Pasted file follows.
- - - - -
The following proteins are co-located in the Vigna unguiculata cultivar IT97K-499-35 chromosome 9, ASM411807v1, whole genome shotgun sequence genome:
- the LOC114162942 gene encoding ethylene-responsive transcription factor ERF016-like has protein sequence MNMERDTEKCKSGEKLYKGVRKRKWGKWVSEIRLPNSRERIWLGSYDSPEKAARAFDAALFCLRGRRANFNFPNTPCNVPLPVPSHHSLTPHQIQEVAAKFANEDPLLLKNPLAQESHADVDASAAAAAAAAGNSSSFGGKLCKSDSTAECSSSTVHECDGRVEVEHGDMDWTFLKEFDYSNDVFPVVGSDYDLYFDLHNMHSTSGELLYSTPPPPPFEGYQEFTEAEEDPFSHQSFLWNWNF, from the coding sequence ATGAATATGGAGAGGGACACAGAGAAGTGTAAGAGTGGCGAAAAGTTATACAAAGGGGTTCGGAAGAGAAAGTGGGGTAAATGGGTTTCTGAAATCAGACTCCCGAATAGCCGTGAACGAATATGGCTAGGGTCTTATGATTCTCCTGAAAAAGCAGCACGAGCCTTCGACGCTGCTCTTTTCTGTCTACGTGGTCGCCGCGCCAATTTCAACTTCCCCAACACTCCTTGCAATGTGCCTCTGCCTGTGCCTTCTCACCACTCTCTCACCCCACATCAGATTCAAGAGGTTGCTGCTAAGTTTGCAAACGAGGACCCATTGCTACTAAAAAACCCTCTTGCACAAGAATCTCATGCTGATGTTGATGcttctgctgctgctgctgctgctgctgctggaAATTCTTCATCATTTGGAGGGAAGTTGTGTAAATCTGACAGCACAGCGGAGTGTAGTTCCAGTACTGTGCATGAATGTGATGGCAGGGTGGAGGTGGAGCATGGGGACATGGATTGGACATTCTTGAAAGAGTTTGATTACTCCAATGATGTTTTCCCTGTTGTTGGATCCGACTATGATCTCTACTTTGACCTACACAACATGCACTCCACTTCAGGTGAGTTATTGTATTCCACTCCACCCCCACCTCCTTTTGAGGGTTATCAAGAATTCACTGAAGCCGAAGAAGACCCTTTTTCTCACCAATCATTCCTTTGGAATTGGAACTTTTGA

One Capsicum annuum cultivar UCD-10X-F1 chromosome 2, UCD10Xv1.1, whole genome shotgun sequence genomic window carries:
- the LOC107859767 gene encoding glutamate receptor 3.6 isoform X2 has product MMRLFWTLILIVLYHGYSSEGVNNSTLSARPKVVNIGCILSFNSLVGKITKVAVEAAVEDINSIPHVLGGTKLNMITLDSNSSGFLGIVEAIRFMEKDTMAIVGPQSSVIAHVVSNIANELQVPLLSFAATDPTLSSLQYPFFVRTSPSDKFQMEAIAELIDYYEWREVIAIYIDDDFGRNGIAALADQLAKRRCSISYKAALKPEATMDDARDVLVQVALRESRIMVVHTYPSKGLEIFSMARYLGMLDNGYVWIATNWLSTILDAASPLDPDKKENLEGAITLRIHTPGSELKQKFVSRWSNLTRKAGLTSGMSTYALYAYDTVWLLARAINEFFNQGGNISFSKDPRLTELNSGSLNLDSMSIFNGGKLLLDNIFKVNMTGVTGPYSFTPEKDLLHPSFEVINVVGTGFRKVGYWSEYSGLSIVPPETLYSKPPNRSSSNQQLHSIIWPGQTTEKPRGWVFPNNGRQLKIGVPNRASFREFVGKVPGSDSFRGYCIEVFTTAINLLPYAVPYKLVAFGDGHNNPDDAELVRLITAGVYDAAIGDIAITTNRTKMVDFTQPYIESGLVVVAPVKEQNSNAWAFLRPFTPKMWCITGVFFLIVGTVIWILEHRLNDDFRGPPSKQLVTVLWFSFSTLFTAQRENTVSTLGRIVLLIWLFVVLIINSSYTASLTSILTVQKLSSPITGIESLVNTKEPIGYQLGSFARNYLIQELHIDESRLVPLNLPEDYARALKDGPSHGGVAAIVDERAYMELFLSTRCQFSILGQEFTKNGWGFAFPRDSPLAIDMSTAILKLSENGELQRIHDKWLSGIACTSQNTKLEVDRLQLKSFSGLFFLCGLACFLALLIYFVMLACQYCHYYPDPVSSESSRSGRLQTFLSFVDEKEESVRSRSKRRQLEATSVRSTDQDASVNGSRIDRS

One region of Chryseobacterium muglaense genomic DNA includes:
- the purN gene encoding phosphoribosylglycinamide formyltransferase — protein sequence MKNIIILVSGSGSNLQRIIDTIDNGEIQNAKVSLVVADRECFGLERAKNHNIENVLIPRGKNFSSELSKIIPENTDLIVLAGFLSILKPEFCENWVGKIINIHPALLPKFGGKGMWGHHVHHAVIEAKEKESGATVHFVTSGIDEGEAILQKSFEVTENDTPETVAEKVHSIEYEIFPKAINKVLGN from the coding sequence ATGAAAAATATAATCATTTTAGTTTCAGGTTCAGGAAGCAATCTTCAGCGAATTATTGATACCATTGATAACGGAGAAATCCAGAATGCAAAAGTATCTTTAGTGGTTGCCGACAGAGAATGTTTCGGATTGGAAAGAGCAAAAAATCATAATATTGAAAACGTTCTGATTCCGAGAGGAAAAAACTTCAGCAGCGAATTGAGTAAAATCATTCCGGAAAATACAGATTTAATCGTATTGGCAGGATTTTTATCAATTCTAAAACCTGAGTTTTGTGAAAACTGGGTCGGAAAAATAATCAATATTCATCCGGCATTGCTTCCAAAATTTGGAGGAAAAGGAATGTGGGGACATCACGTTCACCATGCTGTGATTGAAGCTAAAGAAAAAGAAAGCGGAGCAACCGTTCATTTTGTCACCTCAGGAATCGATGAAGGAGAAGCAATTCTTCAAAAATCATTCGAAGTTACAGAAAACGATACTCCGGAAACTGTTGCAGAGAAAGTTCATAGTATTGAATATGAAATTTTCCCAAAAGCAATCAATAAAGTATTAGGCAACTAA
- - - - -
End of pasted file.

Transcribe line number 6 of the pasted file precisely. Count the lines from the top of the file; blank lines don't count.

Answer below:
- the purN gene encoding phosphoribosylglycinamide formyltransferase — protein sequence MKNIIILVSGSGSNLQRIIDTIDNGEIQNAKVSLVVADRECFGLERAKNHNIENVLIPRGKNFSSELSKIIPENTDLIVLAGFLSILKPEFCENWVGKIINIHPALLPKFGGKGMWGHHVHHAVIEAKEKESGATVHFVTSGIDEGEAILQKSFEVTENDTPETVAEKVHSIEYEIFPKAINKVLGN from the coding sequence ATGAAAAATATAATCATTTTAGTTTCAGGTTCAGGAAGCAATCTTCAGCGAATTATTGATACCATTGATAACGGAGAAATCCAGAATGCAAAAGTATCTTTAGTGGTTGCCGACAGAGAATGTTTCGGATTGGAAAGAGCAAAAAATCATAATATTGAAAACGTTCTGATTCCGAGAGGAAAAAACTTCAGCAGCGAATTGAGTAAAATCATTCCGGAAAATACAGATTTAATCGTATTGGCAGGATTTTTATCAATTCTAAAACCTGAGTTTTGTGAAAACTGGGTCGGAAAAATAATCAATATTCATCCGGCATTGCTTCCAAAATTTGGAGGAAAAGGAATGTGGGGACATCACGTTCACCATGCTGTGATTGAAGCTAAAGAAAAAGAAAGCGGAGCAACCGTTCATTTTGTCACCTCAGGAATCGATGAAGGAGAAGCAATTCTTCAAAAATCATTCGAAGTTACAGAAAACGATACTCCGGAAACTGTTGCAGAGAAAGTTCATAGTATTGAATATGAAATTTTCCCAAAAGCAATCAATAAAGTATTAGGCAACTAA